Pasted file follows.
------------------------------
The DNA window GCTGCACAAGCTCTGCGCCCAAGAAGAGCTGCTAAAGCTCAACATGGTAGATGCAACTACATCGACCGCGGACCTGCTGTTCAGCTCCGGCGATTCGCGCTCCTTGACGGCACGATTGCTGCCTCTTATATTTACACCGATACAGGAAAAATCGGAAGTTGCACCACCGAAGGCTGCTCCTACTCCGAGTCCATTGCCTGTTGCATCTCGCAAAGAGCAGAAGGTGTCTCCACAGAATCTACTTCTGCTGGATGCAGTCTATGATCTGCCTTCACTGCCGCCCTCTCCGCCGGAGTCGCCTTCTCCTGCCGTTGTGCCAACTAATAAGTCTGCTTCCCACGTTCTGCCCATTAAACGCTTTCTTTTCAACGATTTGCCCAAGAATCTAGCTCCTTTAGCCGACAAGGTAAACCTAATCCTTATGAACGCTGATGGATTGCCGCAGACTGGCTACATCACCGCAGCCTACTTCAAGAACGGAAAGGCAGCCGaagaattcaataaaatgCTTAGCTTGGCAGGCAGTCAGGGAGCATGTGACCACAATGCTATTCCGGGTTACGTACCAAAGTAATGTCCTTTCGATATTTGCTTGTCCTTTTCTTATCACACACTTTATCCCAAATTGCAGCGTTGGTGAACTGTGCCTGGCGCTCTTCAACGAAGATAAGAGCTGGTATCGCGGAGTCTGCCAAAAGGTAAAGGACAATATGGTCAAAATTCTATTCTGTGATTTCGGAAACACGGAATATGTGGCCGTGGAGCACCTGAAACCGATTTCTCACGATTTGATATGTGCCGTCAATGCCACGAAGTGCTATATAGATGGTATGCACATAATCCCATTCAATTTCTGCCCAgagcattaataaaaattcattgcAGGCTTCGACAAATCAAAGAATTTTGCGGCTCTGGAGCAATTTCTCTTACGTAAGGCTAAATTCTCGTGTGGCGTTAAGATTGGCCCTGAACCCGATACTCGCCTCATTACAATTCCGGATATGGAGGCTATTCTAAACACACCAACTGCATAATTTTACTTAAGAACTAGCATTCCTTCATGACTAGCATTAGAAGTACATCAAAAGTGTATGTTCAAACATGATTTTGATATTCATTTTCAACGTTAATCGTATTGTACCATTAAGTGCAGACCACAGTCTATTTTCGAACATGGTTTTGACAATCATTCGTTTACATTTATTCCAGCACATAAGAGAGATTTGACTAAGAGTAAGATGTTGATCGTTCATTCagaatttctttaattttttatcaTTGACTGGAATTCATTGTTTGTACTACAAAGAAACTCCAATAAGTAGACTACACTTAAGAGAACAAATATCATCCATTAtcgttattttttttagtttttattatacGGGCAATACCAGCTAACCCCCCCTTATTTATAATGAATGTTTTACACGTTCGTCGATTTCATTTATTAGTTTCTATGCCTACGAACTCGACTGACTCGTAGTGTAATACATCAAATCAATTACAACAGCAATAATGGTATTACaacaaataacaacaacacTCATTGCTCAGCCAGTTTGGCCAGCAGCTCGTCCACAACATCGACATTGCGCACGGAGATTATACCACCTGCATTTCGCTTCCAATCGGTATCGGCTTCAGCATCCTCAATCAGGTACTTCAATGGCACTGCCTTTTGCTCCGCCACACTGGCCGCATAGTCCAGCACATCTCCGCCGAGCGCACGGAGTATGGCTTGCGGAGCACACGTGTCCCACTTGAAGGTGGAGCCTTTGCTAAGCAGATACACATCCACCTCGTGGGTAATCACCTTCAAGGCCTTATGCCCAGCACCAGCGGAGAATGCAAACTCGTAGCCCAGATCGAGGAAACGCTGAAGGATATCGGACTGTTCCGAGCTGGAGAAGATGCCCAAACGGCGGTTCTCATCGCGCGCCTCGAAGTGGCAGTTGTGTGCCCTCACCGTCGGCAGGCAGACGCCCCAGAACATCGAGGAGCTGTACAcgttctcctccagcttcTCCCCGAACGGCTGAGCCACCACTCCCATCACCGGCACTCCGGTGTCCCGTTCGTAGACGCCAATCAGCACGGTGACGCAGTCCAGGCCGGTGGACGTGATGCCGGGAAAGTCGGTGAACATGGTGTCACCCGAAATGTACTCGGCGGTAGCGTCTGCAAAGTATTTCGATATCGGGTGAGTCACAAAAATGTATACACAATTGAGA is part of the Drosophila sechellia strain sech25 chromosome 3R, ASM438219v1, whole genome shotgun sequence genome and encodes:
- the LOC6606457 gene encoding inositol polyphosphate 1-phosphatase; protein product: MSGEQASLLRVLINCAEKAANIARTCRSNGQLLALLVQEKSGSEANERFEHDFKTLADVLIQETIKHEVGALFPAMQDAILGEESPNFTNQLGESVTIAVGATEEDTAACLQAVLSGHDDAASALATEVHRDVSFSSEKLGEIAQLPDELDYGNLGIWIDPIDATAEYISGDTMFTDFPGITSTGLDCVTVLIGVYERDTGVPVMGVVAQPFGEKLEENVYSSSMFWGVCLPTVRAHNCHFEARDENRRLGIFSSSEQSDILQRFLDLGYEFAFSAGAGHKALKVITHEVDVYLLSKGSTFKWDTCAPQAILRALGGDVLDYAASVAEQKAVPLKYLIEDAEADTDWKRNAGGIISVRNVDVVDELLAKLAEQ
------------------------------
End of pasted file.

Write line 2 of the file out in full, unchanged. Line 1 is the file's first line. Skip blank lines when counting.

- the LOC6606457 gene encoding inositol polyphosphate 1-phosphatase; protein product: MSGEQASLLRVLINCAEKAANIARTCRSNGQLLALLVQEKSGSEANERFEHDFKTLADVLIQETIKHEVGALFPAMQDAILGEESPNFTNQLGESVTIAVGATEEDTAACLQAVLSGHDDAASALATEVHRDVSFSSEKLGEIAQLPDELDYGNLGIWIDPIDATAEYISGDTMFTDFPGITSTGLDCVTVLIGVYERDTGVPVMGVVAQPFGEKLEENVYSSSMFWGVCLPTVRAHNCHFEARDENRRLGIFSSSEQSDILQRFLDLGYEFAFSAGAGHKALKVITHEVDVYLLSKGSTFKWDTCAPQAILRALGGDVLDYAASVAEQKAVPLKYLIEDAEADTDWKRNAGGIISVRNVDVVDELLAKLAEQ